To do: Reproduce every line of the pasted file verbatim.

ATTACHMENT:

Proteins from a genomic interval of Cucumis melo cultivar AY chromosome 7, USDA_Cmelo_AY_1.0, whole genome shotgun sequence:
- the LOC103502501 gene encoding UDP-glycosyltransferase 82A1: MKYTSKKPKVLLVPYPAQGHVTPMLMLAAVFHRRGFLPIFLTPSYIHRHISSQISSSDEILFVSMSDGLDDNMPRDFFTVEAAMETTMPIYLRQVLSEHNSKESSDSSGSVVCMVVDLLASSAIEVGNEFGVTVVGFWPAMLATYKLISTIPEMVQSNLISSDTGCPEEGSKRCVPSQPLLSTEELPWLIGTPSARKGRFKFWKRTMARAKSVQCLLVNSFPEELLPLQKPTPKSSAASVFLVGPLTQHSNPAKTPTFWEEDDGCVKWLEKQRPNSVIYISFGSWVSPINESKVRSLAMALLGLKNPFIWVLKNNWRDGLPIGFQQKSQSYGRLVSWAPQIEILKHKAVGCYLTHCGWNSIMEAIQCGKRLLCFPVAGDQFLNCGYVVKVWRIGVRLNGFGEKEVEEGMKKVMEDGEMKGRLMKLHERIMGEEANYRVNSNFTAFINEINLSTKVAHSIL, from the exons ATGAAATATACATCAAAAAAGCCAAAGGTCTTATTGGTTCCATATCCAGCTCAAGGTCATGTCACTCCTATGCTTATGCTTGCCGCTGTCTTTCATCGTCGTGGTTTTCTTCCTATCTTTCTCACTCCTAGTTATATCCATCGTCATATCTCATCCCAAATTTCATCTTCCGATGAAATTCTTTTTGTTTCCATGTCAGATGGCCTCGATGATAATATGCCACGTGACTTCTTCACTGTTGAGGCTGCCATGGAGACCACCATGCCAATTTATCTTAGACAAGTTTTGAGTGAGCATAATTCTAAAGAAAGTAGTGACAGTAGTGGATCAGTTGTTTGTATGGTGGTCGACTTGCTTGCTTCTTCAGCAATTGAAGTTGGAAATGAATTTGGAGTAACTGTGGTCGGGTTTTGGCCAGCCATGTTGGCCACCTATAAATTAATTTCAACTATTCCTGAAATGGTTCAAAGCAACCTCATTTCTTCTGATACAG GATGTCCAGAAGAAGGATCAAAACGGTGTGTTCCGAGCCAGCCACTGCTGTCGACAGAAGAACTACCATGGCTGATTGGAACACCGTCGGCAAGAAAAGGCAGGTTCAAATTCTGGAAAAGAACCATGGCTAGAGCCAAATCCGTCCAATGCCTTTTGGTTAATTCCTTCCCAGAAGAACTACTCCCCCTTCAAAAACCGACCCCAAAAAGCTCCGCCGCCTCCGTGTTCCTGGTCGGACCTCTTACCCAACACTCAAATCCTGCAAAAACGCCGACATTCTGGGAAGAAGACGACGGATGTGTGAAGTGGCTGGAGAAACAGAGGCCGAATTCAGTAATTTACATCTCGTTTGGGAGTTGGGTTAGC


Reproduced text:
Proteins from a genomic interval of Cucumis melo cultivar AY chromosome 7, USDA_Cmelo_AY_1.0, whole genome shotgun sequence:
- the LOC103502501 gene encoding UDP-glycosyltransferase 82A1: MKYTSKKPKVLLVPYPAQGHVTPMLMLAAVFHRRGFLPIFLTPSYIHRHISSQISSSDEILFVSMSDGLDDNMPRDFFTVEAAMETTMPIYLRQVLSEHNSKESSDSSGSVVCMVVDLLASSAIEVGNEFGVTVVGFWPAMLATYKLISTIPEMVQSNLISSDTGCPEEGSKRCVPSQPLLSTEELPWLIGTPSARKGRFKFWKRTMARAKSVQCLLVNSFPEELLPLQKPTPKSSAASVFLVGPLTQHSNPAKTPTFWEEDDGCVKWLEKQRPNSVIYISFGSWVSPINESKVRSLAMALLGLKNPFIWVLKNNWRDGLPIGFQQKSQSYGRLVSWAPQIEILKHKAVGCYLTHCGWNSIMEAIQCGKRLLCFPVAGDQFLNCGYVVKVWRIGVRLNGFGEKEVEEGMKKVMEDGEMKGRLMKLHERIMGEEANYRVNSNFTAFINEINLSTKVAHSIL, from the exons ATGAAATATACATCAAAAAAGCCAAAGGTCTTATTGGTTCCATATCCAGCTCAAGGTCATGTCACTCCTATGCTTATGCTTGCCGCTGTCTTTCATCGTCGTGGTTTTCTTCCTATCTTTCTCACTCCTAGTTATATCCATCGTCATATCTCATCCCAAATTTCATCTTCCGATGAAATTCTTTTTGTTTCCATGTCAGATGGCCTCGATGATAATATGCCACGTGACTTCTTCACTGTTGAGGCTGCCATGGAGACCACCATGCCAATTTATCTTAGACAAGTTTTGAGTGAGCATAATTCTAAAGAAAGTAGTGACAGTAGTGGATCAGTTGTTTGTATGGTGGTCGACTTGCTTGCTTCTTCAGCAATTGAAGTTGGAAATGAATTTGGAGTAACTGTGGTCGGGTTTTGGCCAGCCATGTTGGCCACCTATAAATTAATTTCAACTATTCCTGAAATGGTTCAAAGCAACCTCATTTCTTCTGATACAG GATGTCCAGAAGAAGGATCAAAACGGTGTGTTCCGAGCCAGCCACTGCTGTCGACAGAAGAACTACCATGGCTGATTGGAACACCGTCGGCAAGAAAAGGCAGGTTCAAATTCTGGAAAAGAACCATGGCTAGAGCCAAATCCGTCCAATGCCTTTTGGTTAATTCCTTCCCAGAAGAACTACTCCCCCTTCAAAAACCGACCCCAAAAAGCTCCGCCGCCTCCGTGTTCCTGGTCGGACCTCTTACCCAACACTCAAATCCTGCAAAAACGCCGACATTCTGGGAAGAAGACGACGGATGTGTGAAGTGGCTGGAGAAACAGAGGCCGAATTCAGTAATTTACATCTCGTTTGGGAGTTGGGTTAGC